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The annual Vanilla Festival was held on Thursday in Fare. It was fun to see the various activites that had been planned, and all of the residents dressed in traditional costume. There was a lot of traditional food to be had, but we chose to forego it. The passengers of that huge non-sailing tour ship with the big sails seemed to enjoy it.
The Vanilla Festival in full swing with residents in traditional garb filling the street.
A vanilla plant decorsates a street marker at the festival.
Yes, the store had reserves of baguettes! I've never seen so many!
A hand-painted sign reads, "Thank you for your visit", then adds the Tahitian for "thank you": "mauruuru".
Food was served in the individual compartments of split bamboo stems.
Here, the kids get into the act in traditional dress.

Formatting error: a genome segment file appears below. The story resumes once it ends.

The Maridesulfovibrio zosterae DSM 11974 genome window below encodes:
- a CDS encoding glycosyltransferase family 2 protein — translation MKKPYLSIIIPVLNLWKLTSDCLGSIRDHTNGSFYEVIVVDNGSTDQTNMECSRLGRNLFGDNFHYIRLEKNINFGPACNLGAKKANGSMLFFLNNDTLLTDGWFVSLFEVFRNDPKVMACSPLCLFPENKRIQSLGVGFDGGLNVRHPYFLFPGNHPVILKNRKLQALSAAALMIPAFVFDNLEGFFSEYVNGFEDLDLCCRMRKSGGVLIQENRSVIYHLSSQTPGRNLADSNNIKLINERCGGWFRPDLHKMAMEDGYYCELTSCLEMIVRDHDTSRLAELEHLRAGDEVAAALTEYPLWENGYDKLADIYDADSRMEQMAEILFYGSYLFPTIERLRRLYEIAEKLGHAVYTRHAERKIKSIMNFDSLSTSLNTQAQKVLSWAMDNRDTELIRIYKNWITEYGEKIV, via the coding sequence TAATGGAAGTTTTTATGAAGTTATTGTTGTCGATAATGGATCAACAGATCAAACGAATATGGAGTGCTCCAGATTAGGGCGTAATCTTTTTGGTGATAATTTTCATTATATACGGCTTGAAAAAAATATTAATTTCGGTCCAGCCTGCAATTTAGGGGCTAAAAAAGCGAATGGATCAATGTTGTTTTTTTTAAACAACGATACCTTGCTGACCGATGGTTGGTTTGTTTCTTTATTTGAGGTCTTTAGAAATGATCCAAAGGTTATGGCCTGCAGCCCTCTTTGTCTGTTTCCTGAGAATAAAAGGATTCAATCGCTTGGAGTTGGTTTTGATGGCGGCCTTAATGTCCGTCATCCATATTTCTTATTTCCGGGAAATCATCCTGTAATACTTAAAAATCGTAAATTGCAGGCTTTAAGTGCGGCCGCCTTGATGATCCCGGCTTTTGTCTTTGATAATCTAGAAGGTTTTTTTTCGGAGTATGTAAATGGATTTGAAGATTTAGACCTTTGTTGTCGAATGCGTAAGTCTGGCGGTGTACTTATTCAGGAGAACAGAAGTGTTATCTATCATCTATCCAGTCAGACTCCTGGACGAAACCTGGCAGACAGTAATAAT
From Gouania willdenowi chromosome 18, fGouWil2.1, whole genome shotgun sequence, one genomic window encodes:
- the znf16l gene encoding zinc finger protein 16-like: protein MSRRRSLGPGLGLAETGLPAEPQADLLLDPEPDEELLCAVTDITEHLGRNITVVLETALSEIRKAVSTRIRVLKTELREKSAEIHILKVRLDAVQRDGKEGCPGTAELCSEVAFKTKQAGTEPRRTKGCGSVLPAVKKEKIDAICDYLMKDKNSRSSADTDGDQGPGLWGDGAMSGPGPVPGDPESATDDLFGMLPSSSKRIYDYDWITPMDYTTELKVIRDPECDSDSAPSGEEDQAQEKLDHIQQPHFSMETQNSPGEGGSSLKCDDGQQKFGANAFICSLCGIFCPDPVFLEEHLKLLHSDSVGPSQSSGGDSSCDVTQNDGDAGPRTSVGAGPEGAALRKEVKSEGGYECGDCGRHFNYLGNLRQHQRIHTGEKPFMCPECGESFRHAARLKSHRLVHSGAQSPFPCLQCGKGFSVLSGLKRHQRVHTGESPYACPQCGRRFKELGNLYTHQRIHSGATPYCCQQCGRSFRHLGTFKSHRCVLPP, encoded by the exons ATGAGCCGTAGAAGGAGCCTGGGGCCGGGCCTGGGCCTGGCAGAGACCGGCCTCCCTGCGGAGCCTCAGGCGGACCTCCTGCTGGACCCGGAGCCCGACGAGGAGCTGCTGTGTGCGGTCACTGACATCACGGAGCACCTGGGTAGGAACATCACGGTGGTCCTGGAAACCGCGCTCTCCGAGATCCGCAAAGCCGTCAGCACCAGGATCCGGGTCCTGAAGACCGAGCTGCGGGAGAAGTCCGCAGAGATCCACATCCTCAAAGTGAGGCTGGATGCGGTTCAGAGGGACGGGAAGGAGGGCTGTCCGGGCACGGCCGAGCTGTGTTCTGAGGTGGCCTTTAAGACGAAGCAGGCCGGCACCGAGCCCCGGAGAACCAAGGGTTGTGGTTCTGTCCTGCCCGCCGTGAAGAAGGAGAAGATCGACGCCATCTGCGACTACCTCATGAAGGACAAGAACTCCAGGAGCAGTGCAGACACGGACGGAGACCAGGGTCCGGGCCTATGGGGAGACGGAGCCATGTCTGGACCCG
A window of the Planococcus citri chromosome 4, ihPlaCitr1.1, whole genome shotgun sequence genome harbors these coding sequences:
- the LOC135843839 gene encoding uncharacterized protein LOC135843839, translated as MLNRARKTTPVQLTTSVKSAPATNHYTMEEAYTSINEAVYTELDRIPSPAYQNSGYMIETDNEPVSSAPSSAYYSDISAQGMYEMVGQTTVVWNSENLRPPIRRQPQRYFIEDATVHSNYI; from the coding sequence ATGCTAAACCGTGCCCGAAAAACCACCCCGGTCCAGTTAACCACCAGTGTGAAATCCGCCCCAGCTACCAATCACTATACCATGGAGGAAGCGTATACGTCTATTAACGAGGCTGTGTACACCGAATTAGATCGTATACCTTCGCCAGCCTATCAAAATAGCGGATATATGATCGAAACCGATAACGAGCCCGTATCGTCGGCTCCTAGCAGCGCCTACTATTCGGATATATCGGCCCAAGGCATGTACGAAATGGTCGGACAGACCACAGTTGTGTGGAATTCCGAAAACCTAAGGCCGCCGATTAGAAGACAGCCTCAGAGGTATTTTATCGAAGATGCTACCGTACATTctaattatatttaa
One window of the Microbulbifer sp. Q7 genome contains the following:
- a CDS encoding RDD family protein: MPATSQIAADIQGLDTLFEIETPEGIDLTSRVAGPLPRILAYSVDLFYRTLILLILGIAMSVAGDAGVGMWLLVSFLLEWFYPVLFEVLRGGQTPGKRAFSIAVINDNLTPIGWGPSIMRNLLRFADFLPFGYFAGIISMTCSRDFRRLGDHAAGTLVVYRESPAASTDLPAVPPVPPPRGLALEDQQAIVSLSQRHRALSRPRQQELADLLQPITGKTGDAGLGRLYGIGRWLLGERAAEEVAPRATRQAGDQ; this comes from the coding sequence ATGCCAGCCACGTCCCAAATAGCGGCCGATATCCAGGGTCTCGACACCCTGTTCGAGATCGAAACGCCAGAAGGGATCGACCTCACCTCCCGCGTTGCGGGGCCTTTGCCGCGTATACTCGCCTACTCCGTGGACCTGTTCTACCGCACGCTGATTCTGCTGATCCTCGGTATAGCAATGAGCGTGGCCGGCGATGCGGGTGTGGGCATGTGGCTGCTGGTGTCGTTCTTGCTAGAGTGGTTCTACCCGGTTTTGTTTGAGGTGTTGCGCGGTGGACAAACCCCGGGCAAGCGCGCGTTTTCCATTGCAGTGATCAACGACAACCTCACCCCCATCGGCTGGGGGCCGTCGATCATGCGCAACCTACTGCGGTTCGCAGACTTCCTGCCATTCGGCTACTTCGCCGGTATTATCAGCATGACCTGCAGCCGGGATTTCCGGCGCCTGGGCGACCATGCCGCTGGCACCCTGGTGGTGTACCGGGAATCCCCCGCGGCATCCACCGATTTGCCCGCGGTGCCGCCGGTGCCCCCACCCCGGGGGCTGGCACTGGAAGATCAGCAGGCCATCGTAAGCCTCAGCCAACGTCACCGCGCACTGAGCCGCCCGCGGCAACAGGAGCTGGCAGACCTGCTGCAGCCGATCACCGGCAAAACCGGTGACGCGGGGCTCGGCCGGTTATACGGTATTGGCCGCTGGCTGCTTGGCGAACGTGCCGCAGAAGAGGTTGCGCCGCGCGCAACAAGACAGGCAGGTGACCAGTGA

This is a closer view of the food serving method.
We enjoyed lunch at this Roulotte, a favorite in Fare.
Silly boat, silly idea, very expensive. The sails are deployed with great fanfare as the boat leaves, then re-furled and the vessel motors out.
The MV Iceberg is one of the strangest vessels we've ever seen. She's made of aluminum, has solar panels on her roof, and is simply an odd design bereft of traditional styling.
As we motor down the channel toward Bourayne, we passed these "bungalow over the water" resorts.
Well, here she is. The wreck, not there more than three days at this point, sits forlornly, witness to the end of another dream. No sails out, so she was motoring when she hit. Triple spreaders so she's a big boat. There's no sign of salvage. We wish you well, voyagers.
Conni glassing the shoreline, Bourayne Bay.
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